Wayne State University recently played host to thousands of area K-12 students participating in regional innovation and entrepreneurial activities.
On March 11 and 12, roughly 1,200 high school students came to the Matthaei Physical Education Center for the FIRST Robotics Detroit District Championship. A week later, on March 18, the STEM Innovation Learning Center acted as the Wayne County regional hub for the Invention Convention competition, attended by nearly 100 students from grades 3-12. Both events emphasized the importance of STEM education, creativity and collaboration — all areas of strength at Wayne State.
“As more in-person activities resume, these events demonstrate Wayne State’s ongoing commitment to sharing our world-class resources with the community, and to encourage the next generation of college students to build confidence in their skills while having a meaningful experience on our campus,” said Darryl Gardner, senior director for academic student affairs. “It’s invigorating to see these students’ energy and enthusiasm, and we look forward to future opportunities to bring younger students — perhaps future Warriors — to campus.”
The university is working to maximize the use of space on campus, like the STEM Innovation Learning Center which opened in 2020. In addition to flexible classrooms and teaching labs, the STEM Innovation Learning Center also includes dedicated coworking space for WSU Warrior K-12 program creators and hosts to bring together those within the campus community working to engage with the next generation of students.
Theresa Ramirez-Zipser, STEM engagement coordinator, said the university has a strong commitment to engaging area students, which is seen across the numerous K-12 activities led by program teams out of every school and college at Wayne State. “Annually, we serve an estimated 15,000 K-12 students, many of whom come from Detroit, through programming and events,” said Ramirez-Zipser. “We have these incredible spaces, and there’s a definite need in the community, so it’s a win-win opportunity. Introducing students to pathways and experiences they never knew existed and that motivate them to seek out additional opportunities is what energizes me the most; it’s why I love what I do.”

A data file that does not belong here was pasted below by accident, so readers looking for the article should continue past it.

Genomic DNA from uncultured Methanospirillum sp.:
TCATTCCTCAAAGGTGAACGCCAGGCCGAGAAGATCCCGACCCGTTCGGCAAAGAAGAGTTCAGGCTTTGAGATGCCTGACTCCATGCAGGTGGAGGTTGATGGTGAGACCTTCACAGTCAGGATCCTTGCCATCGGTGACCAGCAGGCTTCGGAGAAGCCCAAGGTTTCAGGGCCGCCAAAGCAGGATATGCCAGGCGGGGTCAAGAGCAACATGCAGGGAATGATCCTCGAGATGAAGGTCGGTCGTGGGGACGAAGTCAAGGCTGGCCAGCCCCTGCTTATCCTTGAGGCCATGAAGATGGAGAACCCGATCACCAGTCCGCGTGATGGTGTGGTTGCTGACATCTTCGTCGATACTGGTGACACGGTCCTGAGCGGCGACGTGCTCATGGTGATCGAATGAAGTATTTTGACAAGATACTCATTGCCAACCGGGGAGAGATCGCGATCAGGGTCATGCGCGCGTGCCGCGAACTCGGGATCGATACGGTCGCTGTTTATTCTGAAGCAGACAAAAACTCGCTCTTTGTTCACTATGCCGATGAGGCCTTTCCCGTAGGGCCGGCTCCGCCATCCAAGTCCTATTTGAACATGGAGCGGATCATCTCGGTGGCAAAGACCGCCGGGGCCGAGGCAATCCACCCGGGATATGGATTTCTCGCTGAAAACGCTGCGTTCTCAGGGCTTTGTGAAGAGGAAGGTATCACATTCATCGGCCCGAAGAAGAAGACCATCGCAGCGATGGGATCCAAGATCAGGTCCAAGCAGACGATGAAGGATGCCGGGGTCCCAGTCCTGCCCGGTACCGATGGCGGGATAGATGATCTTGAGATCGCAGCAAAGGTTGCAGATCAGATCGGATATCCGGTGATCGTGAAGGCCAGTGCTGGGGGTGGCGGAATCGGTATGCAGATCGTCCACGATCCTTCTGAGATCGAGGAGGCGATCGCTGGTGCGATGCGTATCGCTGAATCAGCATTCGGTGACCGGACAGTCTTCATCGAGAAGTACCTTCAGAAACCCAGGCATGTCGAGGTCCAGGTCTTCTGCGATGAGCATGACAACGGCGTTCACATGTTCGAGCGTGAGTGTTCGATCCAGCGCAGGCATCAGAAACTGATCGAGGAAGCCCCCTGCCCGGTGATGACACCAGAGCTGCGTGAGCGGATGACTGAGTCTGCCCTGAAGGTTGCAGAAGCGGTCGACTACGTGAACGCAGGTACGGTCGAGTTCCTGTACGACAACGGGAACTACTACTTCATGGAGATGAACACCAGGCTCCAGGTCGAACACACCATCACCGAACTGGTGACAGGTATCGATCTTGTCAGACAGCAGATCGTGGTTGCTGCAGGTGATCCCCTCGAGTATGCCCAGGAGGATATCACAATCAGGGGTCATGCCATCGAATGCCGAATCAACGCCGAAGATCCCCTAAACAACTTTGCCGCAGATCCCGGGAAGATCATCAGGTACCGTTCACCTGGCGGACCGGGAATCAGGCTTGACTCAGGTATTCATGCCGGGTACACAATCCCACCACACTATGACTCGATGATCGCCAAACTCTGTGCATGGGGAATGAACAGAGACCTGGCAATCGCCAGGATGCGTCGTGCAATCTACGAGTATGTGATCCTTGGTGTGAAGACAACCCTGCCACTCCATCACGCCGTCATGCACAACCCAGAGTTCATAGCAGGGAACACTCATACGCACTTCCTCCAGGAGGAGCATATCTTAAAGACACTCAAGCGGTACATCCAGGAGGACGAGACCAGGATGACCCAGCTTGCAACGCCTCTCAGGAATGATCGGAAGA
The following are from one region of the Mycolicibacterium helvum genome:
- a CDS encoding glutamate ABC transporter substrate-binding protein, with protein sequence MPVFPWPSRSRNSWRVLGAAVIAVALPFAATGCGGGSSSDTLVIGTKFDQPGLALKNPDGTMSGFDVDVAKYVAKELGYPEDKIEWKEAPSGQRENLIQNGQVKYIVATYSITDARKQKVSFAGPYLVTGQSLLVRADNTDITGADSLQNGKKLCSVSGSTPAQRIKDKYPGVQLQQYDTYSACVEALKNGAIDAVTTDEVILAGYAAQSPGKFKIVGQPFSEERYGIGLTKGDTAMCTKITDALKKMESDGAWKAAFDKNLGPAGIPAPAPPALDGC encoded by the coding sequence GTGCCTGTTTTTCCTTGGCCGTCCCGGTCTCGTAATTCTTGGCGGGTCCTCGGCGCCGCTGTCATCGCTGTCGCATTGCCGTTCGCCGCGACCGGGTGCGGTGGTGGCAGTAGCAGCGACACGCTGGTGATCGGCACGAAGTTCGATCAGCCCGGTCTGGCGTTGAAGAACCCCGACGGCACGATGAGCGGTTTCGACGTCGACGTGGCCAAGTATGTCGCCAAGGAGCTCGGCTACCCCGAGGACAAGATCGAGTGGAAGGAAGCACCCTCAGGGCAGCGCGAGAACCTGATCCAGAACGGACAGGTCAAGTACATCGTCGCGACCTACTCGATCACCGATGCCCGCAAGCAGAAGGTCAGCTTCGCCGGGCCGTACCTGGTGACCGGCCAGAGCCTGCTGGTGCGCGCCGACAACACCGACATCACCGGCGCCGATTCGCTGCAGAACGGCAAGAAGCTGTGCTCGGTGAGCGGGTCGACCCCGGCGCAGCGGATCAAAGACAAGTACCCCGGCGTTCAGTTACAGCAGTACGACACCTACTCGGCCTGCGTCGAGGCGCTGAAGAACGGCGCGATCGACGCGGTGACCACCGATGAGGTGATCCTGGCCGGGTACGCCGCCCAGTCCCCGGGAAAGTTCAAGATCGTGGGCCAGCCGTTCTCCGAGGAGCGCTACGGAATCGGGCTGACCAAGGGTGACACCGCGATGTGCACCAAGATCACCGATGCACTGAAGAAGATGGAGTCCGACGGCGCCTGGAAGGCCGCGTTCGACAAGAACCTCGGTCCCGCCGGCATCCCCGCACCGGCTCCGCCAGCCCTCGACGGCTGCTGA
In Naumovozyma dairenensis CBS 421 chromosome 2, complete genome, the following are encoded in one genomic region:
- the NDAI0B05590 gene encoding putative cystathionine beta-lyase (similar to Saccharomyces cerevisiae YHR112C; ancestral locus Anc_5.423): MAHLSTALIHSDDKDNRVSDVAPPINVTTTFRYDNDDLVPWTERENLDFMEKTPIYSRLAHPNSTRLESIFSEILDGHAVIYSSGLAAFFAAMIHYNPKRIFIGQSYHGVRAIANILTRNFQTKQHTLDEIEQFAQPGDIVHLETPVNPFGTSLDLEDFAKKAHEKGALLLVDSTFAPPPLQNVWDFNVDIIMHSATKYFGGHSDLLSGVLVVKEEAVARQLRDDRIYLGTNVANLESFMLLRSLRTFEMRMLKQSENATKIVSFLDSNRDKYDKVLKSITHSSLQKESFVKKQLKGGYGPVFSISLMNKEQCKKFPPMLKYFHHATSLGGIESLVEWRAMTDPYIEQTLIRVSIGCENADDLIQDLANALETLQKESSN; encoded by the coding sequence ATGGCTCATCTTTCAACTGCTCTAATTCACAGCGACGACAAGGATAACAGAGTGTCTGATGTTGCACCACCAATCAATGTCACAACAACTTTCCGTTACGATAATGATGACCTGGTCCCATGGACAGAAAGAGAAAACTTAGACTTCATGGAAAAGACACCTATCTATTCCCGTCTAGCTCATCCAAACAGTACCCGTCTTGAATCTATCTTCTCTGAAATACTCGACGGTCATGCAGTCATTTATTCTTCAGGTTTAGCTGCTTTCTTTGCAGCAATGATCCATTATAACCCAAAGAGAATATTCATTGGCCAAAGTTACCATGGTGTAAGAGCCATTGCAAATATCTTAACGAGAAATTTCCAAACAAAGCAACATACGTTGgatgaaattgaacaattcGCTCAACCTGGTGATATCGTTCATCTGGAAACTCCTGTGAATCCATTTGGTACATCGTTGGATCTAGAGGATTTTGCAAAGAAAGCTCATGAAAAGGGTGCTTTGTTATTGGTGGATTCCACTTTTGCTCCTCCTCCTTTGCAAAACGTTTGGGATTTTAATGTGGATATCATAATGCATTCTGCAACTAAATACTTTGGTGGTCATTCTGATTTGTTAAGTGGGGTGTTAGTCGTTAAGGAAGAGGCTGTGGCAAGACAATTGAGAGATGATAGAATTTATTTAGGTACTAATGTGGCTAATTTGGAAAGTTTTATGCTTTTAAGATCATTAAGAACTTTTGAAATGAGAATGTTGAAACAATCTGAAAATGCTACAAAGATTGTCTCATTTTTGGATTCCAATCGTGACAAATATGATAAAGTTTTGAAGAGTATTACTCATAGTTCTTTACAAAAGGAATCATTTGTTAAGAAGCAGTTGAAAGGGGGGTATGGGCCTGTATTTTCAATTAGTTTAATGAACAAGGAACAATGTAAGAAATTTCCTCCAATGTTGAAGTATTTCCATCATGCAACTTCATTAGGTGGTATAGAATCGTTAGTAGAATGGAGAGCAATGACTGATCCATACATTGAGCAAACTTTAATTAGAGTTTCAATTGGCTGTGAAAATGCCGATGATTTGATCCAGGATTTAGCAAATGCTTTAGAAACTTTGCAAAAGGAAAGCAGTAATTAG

FIRST Robotics Detroit District Championship
The FIRST Robotics Detroit District Championship brought 40 teams from high schools in Detroit, Pontiac, Lincoln Park, Grosse Pointe, Sterling Heights, Rochester, Monroe, Dearborn, Royal Oak, Westland and beyond. With support from faculty and industry mentors, teams spent weeks designing and creating robots, with specific emphasis on incorporating sustainable energy into their plans. Robots competed in a variety of tasks, and the winning teams advanced to the state championship competition, to be held April 6.
Ninety-four students in grades 3 through 12 registered to compete in the third annual Wayne County regional competition of Invention Convention Michigan, to present an original invention designed to solve a problem. With support from Wayne State’s regional hub, students worked under the guidance of their educators for weeks or months ahead of the competition, completing logbooks, prototypes, display boards and a recorded pitch video. The students delivered their pitches in person and answered judges’ questions on the spot. Thirty-six students representing the top-scoring projects advanced to the state competition, hosted at The Henry Ford on April 29.